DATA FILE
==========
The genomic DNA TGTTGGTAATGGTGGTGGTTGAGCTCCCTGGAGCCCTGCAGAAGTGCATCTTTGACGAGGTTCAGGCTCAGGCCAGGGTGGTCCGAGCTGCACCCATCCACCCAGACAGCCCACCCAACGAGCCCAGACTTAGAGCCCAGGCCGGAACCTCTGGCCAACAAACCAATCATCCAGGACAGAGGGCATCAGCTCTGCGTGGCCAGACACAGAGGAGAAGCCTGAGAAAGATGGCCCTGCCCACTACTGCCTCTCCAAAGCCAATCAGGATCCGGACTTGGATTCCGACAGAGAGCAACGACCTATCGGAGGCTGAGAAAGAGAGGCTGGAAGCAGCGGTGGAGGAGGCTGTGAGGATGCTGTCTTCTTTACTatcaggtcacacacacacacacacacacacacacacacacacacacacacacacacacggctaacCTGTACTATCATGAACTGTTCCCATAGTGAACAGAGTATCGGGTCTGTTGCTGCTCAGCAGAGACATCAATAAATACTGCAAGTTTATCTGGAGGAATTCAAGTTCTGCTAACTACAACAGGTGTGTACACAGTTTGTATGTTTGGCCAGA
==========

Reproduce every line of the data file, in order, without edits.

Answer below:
The genomic DNA TGTTGGTAATGGTGGTGGTTGAGCTCCCTGGAGCCCTGCAGAAGTGCATCTTTGACGAGGTTCAGGCTCAGGCCAGGGTGGTCCGAGCTGCACCCATCCACCCAGACAGCCCACCCAACGAGCCCAGACTTAGAGCCCAGGCCGGAACCTCTGGCCAACAAACCAATCATCCAGGACAGAGGGCATCAGCTCTGCGTGGCCAGACACAGAGGAGAAGCCTGAGAAAGATGGCCCTGCCCACTACTGCCTCTCCAAAGCCAATCAGGATCCGGACTTGGATTCCGACAGAGAGCAACGACCTATCGGAGGCTGAGAAAGAGAGGCTGGAAGCAGCGGTGGAGGAGGCTGTGAGGATGCTGTCTTCTTTACTatcaggtcacacacacacacacacacacacacacacacacacacacacacacacacacggctaacCTGTACTATCATGAACTGTTCCCATAGTGAACAGAGTATCGGGTCTGTTGCTGCTCAGCAGAGACATCAATAAATACTGCAAGTTTATCTGGAGGAATTCAAGTTCTGCTAACTACAACAGGTGTGTACACAGTTTGTATGTTTGGCCAGA